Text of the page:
Suspension systems are the underpinnings of the car. This is what the wheels are attached to, and have a huge bearing on ride comfort. Using springs, shock absorbers, suspension arms and stabilizer bars, engineers can tune the suspension on a vehicle for a sporty ride or make you feel like you’re sitting in your living room. By individually attaching the wheels to the suspension, it can react to the road surface independently. This is called an ‘independent suspension’. Generally speaking, an independent suspension will deliver a smoother, quieter ride. On some trucks and even a few cars, the wheels are attached directly to the axle. When one wheel hits a bump, the wheel on the other side feels it, which can result in a harsher ride. Pickup trucks usually have a solid axle rear suspension because load hauling and strength are more important than ride quality. But today, even a solid axle suspension can give the driver a very smooth ride.

Some vehicles have automatic ride control. It uses road sensors and electronically controlled springs and shock absorbers to adjust the suspension settings hundreds of times per second to the road conditions. These suspension systems are expensive, but they’re incredibly effective in delivering a smooth ride when you want to cruise, and improve handling when you’re feeling it’s time to MOVE.

Wheels and Tires

car tire with tire track behind it illustration

In broad terms, there are two types of wheels. Steel wheels (require hub caps or wheel covers to make them look nice), and alloy wheels. We lump all the alloy wheels together into one category. They can be plated with a chrome finish, painted in a textured black, and feature other decorative treatments. Alloy wheels usually look better than steel wheels. With the exception of entry level vehicles, you’d be hard pressed to find many vehicles that don’t come with alloy wheels.

Tires are really, really important. They act as part of the suspension of the vehicle, they provide all of the traction (grip) for the vehicle on the road, play an important role in braking, and as they used to say on the old tire commercials, ‘they’re the only thing between you and the road’.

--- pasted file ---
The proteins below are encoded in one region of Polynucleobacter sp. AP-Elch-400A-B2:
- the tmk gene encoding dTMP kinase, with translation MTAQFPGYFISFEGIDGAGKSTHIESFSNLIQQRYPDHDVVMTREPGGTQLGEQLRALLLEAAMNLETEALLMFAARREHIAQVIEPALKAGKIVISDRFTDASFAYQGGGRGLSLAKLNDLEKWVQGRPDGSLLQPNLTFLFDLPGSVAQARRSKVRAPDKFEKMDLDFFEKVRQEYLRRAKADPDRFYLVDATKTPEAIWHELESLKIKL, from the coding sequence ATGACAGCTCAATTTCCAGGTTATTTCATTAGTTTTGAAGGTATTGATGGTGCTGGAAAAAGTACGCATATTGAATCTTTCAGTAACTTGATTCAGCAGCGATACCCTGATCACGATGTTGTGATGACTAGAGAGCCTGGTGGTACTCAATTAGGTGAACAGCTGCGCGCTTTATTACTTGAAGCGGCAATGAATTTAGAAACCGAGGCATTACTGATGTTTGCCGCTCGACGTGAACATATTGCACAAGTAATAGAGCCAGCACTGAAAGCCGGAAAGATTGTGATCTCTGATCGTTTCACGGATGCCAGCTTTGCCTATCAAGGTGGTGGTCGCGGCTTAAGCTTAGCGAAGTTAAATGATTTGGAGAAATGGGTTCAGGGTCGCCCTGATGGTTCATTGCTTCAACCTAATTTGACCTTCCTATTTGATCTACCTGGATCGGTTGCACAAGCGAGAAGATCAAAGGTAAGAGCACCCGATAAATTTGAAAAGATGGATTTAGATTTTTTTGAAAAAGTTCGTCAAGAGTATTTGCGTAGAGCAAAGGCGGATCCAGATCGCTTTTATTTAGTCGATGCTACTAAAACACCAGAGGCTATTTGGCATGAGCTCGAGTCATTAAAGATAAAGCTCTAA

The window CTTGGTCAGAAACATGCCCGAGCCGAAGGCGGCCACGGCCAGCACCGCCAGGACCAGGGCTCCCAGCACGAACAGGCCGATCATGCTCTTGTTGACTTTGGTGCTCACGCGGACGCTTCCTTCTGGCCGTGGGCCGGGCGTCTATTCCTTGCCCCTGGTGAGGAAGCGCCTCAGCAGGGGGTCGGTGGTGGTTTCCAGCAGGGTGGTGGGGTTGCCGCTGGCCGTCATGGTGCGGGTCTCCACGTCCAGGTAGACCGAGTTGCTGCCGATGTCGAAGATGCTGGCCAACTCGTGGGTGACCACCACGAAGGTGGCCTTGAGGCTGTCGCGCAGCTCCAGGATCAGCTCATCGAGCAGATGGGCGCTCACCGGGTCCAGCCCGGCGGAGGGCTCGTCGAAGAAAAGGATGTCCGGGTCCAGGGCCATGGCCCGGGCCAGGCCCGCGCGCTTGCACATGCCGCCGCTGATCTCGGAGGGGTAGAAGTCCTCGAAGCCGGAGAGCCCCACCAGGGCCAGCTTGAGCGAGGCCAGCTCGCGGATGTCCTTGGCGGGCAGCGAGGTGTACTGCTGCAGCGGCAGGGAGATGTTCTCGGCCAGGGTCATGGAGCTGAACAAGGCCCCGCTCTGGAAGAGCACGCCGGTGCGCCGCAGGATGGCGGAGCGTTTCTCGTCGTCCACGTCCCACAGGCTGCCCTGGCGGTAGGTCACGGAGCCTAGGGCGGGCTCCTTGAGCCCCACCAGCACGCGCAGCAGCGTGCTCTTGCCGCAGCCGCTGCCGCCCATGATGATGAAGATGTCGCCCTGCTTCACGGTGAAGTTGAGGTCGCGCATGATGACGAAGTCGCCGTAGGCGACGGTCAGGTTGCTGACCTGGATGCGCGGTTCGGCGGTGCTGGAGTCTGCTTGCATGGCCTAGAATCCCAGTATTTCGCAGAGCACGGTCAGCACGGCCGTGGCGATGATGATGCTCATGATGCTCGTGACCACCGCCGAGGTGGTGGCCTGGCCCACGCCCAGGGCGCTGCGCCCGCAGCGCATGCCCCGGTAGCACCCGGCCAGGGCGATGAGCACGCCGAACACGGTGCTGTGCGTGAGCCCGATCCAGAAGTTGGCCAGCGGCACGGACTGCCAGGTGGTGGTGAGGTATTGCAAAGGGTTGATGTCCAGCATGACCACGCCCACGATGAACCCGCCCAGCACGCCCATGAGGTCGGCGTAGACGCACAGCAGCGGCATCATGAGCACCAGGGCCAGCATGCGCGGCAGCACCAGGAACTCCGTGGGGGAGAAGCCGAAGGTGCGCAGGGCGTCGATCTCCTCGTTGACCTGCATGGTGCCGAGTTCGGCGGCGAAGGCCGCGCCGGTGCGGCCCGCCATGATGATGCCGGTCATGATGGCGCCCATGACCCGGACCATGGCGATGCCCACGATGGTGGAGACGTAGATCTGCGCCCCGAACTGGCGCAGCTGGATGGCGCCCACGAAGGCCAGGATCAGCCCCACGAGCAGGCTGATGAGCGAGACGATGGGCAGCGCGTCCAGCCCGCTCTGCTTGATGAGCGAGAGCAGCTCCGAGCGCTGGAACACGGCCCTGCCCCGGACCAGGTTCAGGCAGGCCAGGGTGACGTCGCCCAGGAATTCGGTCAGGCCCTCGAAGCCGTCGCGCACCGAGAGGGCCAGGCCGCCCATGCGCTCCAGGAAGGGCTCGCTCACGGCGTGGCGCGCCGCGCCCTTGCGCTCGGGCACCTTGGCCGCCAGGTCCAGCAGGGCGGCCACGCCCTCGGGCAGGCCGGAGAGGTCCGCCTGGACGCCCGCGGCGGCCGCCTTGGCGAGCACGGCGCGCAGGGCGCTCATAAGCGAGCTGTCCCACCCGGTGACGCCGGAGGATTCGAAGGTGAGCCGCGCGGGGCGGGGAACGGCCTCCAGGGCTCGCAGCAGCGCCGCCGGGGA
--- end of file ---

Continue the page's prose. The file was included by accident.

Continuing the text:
The Tire Rack has a great description of what all the numbers mean on the side of a tire. But there’s three numbers and two letters you really need to know.

Here’s a common tire size:

P225/50R16

  • P The most common tire designation is a passenger tire. That’s the ‘P’ at the beginning.
  • 225’ stands for 225 millimetres or the width of the tire
  • 50’ is the ratio of the height of the sidewall of the tire to the width of the tire. In this case, the sidewall is 50%, or half as high as the tire is wide. The lower the number, the wider the tire in relation to the height of the tire. This would referred to as a ‘low profile’ tire (for example, P275/35R19).
  • R is the construction of the tire. This is a Radial tire.
  • 16 is the wheel rim size in inches. I don’t know why the tire width is in millimetres and the wheel rim is in inches.

Look for high first numbers and low second numbers for sportier performance. The lower profile tire reduces tire ‘squirm’ and helps keep all of the tire on the road in corners. Look for lower first numbers and higher second numbers for a more sedate, comfortable ride. The taller sidewall acts like a spring for a cushier ride.

Exterior

four cars in different colours illustration

The things you see (and some you don’t) are found in the Exterior section of a vehicle. Items like body side moulding, fender flares, splash guards, moonroof, two tone exterior, type of headlights (LED, HID, Halogen), washer jets for the headlights, fog lights, exterior mirrors (heated, colour keyed, chrome finished, auto dimming, auto tilt in reverse, extendable), roof rack, among many more. Features that are hidden until you press a button like a Power trunk/hatch release, Directional headlights (headlights that steer around corners), High beam assist (a function that automatically dims the high beams on a vehicle when another vehicle is in view) won’t be apparent until you look at the individual features on a vehicle.

Interior

new car dashboard

We include the type of upholstery (leather, cloth, leatherette) and number of seats in Automobl comparisons. Can the front seats be power adjusted and the number of positions? Consider a memory driver’s seat if you have multiple drivers sharing the same vehicle (this feature along with dual zone air conditioning has been rumoured to have saved many marriages). Interior trim features include gloss black or wood/wood tone trim, metallic trim on the doors, console or dashboard all add to the interior appearance and can make a world of difference to the eye-pleasing perception of a vehicle’s interior. Look for available storage such as cupholders, centre and overhead console storage, door map and seat back map pockets. Is there a spot to hide valuables or can you tie down objects in the cargo area?

Comfort and Convenience

heater controls for car seats illustration